This uncertainty soon will be over, thanks to the D.C. Circuit's three month old opinion in Parker v. District of Columbia, 478 F.3d 370 (D.C. Cir. 2007). The Parker court voided the District of Columbia's absolute gun ban, and the full Appeals court recently denied a request for re-hearing. So what next?
- The case will go to the Supreme Court. It's perfect for the Supremes, because the law and policy at issue are so extreme--DC bans all pistols; even rifles and shotguns must remain unloaded and either be disassembled or have a trigger lock. The DC law makes plain, for example, that you can't take the trigger lock off your shotgun even if you are being robbed. So, effectively, the law prevents me from owning a gun.
- The Supreme Court will affirm the DC Circuit decision, for several reasons:
- the District Court decision (which upheld the gun-ban) quoted that part of the Second Amendment related to the right to "bear arms" without quoting the language about the right to "keep. . .arms" -- a laughable over-stretch.
- the left interprets the 1939 Miller case as if it held that the Second Amendment right had to have some relationship with the Militia. What the case actually held was that the gun had to have some relation with the Militia. See United States v. Miller, 307 U.S. 174, 178 (1939) ("In the absence of any evidence tending to show that possession or use of a 'shotgun having a barrel of less than eighteen inches in length' at this time has some reasonable relationship to the preservation or efficiency of a well regulated militia, we cannot say that the Second Amendment guarantees the right to keep and bear such an instrument."). Under Miller, we have the right to own bazookas.
- according to "progressives," the Second Amendment endows no individual right, only a group right belonging to the Militia. Trouble is, no other Constitutional Amendment has been interpreted as collective. If the left read the rest of the Bill of Rights as closely as they do the Second Amendment, state legislatures could defeat free speech (the First Amendment says only "Congress") and wiretapping would be unrestricted (the Fourth Amendment covers only "persons, houses, papers, and effects").
- in determining that the Second Amendment enshrines an individual right, the Parker court relied on a decision I'd never heard of, United States v. Verdugo-Urquidez, 494 U.S. 259 (1990), a case concerning acts taking place in Mexico. There, the Supremes distinguished the Fourth Amendment from other Constitutional provisions including the Second Amendment:
That text, by contrast with the Fifth and Sixth Amendments, extends its reach only to "the people." Contrary to the suggestion of amici curiae that the Framers used this phrase "simply to avoid [an] awkward rhetorical redundancy," Brief for American Civil Liberties Union et al. as Amici Curiae 12, n.4, "the people" seems to have been a term of art employed in select parts of the Constitution. The Preamble declares that the Constitution is ordained and established by "the people of the United States." The Second Amendment protects "the right of the people to keep and bear Arms," and the Ninth and Tenth Amendments provide that certain rights and powers are retained by and reserved to "the people." See also U.S. Const., Amdt. 1 ("Congress shall make no law . . . abridging . . . the right of the people peaceably to assemble") (emphasis added); Art. I, 2, cl. 1 ("The House of Representatives shall be composed of Members chosen every second Year by the people of the several States") (emphasis added). While this textual exegesis is by no means conclusive, it suggests that "the people" protected by the Fourth Amendment, and by the First and Second Amendments, and to whom rights and powers are reserved in the Ninth and Tenth Amendments, refers to a class of persons who are part of a national community or who have otherwise developed sufficient connection with this country to be considered part of that community.494 U.S. at 265. Along with well-known dicta in cases like Dred Scott v. Sandford, 60 U.S. 393, 450 (1856) ("Nor can Congress deny to the people the right to keep and bear arms"), this suggests the Supreme Court already has decided that the Second Amendment is an individual right, not a collective one that requires participation in a Militia.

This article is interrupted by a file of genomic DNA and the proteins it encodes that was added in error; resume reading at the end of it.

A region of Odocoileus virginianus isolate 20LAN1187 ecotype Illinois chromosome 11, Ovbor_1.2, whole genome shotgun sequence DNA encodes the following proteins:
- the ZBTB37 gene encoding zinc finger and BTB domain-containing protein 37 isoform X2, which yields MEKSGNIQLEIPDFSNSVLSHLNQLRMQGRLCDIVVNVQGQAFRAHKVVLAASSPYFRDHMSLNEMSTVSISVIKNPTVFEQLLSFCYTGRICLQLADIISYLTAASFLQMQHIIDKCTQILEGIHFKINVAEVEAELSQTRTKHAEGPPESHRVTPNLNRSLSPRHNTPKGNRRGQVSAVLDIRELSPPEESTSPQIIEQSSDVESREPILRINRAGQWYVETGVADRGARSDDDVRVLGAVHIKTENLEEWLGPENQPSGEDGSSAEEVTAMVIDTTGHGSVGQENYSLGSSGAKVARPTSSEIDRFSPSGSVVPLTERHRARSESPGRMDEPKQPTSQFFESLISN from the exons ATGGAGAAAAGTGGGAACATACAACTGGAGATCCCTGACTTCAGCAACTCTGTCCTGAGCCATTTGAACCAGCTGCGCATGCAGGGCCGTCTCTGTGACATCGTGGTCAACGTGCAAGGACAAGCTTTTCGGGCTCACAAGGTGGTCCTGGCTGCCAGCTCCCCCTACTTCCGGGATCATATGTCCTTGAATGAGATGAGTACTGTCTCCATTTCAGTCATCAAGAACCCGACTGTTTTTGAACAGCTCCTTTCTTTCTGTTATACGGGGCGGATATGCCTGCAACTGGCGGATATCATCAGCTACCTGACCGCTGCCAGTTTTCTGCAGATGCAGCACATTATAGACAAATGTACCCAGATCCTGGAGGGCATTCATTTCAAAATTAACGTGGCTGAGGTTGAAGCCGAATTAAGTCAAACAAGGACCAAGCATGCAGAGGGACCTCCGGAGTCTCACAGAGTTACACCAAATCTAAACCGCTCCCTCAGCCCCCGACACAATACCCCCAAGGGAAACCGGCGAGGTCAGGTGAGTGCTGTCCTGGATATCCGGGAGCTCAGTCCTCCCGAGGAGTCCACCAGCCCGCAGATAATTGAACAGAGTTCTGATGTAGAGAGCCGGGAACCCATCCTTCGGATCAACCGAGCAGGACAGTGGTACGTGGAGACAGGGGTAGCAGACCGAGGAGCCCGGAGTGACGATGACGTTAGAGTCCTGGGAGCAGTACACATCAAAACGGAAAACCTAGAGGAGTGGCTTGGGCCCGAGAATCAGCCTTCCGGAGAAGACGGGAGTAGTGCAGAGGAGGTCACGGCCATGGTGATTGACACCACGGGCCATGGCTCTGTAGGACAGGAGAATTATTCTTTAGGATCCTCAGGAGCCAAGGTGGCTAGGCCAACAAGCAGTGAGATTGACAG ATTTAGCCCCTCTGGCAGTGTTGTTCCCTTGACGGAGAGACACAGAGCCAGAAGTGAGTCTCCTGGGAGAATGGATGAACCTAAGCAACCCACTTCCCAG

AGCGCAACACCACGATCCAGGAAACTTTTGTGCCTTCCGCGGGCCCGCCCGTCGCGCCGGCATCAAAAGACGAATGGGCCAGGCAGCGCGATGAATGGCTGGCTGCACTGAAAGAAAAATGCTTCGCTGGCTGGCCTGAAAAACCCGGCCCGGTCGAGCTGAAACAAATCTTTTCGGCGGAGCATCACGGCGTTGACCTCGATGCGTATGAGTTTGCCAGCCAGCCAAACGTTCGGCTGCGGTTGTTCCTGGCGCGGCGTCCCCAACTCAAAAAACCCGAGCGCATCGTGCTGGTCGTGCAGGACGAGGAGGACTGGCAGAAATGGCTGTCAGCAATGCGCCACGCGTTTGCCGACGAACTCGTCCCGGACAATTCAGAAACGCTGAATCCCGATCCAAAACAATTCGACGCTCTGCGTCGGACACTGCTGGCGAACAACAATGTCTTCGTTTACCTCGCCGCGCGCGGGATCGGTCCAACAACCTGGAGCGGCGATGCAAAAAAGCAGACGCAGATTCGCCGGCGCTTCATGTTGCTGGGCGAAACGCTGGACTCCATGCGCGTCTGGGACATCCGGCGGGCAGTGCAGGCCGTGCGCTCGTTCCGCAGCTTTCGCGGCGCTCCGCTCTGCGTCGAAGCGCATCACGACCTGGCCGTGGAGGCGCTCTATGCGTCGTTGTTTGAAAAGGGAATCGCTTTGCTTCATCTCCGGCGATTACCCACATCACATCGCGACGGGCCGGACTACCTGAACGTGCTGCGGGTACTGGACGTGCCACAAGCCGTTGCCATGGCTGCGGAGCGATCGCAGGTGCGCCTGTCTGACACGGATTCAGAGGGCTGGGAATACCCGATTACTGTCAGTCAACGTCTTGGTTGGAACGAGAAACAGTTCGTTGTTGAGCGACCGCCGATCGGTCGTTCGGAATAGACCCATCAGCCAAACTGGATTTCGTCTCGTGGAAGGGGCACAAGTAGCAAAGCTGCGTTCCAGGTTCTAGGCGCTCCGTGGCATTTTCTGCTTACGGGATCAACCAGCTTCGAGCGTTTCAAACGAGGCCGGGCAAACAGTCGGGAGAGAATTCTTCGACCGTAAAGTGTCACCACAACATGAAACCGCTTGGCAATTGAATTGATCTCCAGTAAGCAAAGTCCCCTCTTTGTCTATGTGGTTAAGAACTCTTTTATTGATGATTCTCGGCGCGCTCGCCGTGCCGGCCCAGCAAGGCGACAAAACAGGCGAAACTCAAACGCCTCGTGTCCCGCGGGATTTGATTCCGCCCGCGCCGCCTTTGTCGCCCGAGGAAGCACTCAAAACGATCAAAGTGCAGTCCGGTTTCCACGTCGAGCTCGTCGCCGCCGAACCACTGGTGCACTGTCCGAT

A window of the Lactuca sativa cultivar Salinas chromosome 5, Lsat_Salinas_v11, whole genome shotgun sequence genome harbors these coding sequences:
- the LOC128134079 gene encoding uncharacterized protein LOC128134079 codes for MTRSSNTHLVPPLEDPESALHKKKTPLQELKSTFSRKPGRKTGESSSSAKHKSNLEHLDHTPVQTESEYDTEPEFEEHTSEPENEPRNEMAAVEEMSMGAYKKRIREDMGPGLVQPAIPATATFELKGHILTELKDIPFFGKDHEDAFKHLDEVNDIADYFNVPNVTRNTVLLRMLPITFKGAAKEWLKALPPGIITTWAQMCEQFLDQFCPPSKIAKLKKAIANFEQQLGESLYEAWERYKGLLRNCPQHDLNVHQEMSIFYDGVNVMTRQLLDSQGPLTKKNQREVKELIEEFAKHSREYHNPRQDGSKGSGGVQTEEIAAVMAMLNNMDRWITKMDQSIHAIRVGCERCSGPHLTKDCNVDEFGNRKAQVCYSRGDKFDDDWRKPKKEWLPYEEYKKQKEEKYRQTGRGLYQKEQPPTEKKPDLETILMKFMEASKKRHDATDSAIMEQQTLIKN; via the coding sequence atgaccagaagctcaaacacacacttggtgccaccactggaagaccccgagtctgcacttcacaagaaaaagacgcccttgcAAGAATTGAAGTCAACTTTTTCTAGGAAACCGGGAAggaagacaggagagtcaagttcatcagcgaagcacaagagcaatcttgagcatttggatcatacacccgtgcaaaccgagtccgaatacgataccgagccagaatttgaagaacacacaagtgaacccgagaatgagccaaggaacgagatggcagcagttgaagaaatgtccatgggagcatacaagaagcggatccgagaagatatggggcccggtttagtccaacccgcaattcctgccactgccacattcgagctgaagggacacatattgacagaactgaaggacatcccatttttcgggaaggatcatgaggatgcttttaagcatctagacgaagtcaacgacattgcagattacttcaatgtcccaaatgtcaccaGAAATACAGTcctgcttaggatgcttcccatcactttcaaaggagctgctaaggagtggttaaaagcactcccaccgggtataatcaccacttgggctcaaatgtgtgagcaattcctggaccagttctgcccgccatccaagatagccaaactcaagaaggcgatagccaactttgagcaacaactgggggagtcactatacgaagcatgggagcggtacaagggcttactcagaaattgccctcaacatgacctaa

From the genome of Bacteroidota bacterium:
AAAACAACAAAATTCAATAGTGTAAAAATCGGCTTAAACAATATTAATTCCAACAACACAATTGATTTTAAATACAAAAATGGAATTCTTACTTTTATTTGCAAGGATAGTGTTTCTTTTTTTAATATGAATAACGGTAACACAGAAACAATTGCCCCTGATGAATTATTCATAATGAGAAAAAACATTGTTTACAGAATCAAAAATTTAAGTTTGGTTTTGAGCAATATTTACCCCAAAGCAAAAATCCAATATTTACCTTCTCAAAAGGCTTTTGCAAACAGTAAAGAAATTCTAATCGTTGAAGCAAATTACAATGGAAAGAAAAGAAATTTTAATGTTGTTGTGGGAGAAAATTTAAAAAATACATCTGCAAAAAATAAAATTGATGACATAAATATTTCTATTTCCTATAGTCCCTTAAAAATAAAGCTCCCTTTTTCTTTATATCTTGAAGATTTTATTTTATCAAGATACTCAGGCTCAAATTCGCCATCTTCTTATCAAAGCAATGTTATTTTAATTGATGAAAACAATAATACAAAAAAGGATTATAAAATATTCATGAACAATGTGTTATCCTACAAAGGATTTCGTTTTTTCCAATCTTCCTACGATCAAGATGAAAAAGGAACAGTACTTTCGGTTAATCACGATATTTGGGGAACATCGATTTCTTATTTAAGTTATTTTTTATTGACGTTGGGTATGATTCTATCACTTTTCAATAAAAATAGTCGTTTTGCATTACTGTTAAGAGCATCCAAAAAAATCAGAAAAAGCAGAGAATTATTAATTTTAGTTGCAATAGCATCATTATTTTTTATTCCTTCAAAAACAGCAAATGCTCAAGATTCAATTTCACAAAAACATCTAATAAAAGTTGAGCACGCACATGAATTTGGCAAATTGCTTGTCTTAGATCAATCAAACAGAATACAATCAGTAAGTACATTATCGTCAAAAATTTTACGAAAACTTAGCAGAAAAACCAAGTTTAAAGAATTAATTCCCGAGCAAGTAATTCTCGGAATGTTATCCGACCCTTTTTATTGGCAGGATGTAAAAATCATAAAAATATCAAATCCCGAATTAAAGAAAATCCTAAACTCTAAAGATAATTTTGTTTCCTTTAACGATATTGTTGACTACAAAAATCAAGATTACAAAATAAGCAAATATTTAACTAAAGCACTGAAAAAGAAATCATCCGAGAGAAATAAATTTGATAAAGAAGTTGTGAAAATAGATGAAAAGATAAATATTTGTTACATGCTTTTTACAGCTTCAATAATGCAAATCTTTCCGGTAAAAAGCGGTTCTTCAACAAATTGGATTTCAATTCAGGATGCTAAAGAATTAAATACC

- even if the Militia remains relevant, the current Congressional definition of Militia (adopted in 1792) is broad enough to void an absolute prohibition like DC's: "The Militia of the United States consists of all able-bodied males at least 17 years of age and . . under 45 years of age." 10 U.S.C. § 311.
- finally, Court liberals will have to start from the amoeba--the dissent in the D.C. Circuit, by Judge Karen LeCraft Henderson, is founded on the supposition that the District of Columbia, not being a state, is not reached by the Second Amendment, which is tied to the "security of a free State." To some extent, this dissent assumes the collective rights theory (i.e., that the second clause of the text does not itself establish an individual right). Apart from that, the disssent is, well, kooky, and won't contribute to any leftist opinion at the Supremes.
- Conclusion: After the Supreme Court affirms, a year from now, I'll be able to purchase and own the pistol I've always wanted--the Sig Sauer P239 DAK.